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I love this kind of research because it shows how there's an affective undercurrent to essentially every part of our lives. This is formalized in microvalence theory (Lebrecht et al., 2012), which posits that all objects, even ordinary ones, are imbued with valence (e.g., explaining why you prefer one chair over another). As far as positive geometric ...


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My answer is going to be super skewed, I think, toward my interests. Nonetheless, I'd consider these papers "revolutionary," and I think their legacy will be long-lasting and their impact expansive (across all domains of psychology). Are emotions natural kinds? (Barrett, 2006). This paper upends many decades of thinking about what emotions are and has ...


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Chomsky's review of Skinner's book Verbal Behavior. This review helped kick off both modern linguistics and the cognitive revolution. Marr and Poggio (1976). Here is where Marr's famous levels of analysis of information processing systems are detailed. These levels provide a framework for organizing all of cognitive science research, in my and many others' ...


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Ok, I will start. I don't necessarily know if these are definitely the best three books I have read, but they are three of the best. If I think of better ones then I will add them. Thinking, Fast and Slow Predictably Irrational Influence: Science and practice My interest in cognitive science is about i) understanding my own irrationality and ii) ...


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Overall, based on my limited research it appears there is no evidence that people who are more logical are more likely to experience depression. There is a theory that people who see the world more accurately (of which rationality would be a component) are more likely to become depressed. It is called depressive realism {1}. However, the theory doesn't seem ...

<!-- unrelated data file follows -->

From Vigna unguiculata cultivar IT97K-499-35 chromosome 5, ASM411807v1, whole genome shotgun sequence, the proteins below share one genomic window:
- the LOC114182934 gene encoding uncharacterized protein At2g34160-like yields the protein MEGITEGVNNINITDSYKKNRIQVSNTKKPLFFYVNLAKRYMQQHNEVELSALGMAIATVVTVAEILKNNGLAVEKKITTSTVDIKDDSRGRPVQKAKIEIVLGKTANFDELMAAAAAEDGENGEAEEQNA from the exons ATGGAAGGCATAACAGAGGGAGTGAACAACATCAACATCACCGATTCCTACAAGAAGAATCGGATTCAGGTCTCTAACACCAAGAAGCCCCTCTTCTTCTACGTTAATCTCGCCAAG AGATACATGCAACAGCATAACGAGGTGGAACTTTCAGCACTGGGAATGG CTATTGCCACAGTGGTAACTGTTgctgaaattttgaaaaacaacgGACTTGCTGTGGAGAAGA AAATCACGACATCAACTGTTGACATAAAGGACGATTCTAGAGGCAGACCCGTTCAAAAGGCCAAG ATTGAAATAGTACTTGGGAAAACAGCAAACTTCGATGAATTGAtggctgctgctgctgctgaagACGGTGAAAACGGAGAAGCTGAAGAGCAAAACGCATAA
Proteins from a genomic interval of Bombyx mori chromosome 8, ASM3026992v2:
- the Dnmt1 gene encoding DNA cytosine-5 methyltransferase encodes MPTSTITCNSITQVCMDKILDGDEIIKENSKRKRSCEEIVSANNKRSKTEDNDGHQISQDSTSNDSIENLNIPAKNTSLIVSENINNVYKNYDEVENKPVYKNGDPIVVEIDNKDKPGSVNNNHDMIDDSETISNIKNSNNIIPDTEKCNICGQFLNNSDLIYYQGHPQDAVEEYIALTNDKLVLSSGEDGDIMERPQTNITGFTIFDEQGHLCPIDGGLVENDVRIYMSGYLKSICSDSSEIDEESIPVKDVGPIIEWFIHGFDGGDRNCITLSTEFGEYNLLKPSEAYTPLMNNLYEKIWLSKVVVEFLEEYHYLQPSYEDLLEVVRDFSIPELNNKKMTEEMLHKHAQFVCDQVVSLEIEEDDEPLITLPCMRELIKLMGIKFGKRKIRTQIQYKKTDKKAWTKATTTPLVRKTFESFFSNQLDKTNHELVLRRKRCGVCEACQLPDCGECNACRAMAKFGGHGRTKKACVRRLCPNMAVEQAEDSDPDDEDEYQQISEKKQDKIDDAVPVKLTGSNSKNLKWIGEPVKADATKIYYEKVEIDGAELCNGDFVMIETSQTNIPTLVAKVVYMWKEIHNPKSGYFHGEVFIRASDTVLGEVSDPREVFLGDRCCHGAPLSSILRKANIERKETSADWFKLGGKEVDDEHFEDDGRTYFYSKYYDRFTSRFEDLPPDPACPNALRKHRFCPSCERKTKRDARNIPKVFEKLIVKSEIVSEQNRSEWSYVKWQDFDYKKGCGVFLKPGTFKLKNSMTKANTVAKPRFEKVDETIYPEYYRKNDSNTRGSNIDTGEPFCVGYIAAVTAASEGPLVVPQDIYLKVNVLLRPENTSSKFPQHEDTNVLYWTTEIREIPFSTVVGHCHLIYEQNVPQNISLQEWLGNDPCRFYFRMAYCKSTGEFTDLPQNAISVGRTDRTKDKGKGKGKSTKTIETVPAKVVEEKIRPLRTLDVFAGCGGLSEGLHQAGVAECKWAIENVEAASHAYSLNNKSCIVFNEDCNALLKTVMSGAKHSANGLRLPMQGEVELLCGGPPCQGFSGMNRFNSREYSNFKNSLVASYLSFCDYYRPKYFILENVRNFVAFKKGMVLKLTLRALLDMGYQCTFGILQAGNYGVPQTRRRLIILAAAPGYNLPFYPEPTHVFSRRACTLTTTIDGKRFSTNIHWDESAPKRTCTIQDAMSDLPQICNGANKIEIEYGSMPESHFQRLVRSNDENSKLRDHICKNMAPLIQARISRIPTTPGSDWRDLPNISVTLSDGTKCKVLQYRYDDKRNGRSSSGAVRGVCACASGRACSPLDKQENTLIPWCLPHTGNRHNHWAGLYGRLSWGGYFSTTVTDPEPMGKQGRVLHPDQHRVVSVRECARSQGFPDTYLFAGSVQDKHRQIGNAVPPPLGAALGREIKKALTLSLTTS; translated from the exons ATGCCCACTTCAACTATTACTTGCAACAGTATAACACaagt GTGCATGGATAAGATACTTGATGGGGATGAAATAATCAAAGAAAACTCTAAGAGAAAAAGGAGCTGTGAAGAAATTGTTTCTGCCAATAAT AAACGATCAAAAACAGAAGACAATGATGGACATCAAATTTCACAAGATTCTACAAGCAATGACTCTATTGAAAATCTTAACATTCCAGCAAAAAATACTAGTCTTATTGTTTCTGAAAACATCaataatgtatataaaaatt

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Ok I finally found the official demographic norming data from the WAIS-IV on page 104 of this book: "WAIS-IV Clinical Use and Interpretation: Scientist-Practitioner Perspectives" You can see a preview of this book at http://tinyurl.com/z3vr44e. The answer to my question is: Some college: 102.28 College graduates: ...


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If you search for "IQ students" on google scholar since 2012 you will find plenty of literature. However, the problem will be that there are many different "standardised intelligence tests", and not all of them call themselves "IQ". You might want to restrict your search to a specific test like the Wechsler Adult Intelligence Scale which is one of the most ...


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https://www.researchgate.net/publication/232514979_The_IQ_of_the_average_college_student I found this article that seems to answer your question in the abstract. I didn't bother to sign up and read the whole thing though.



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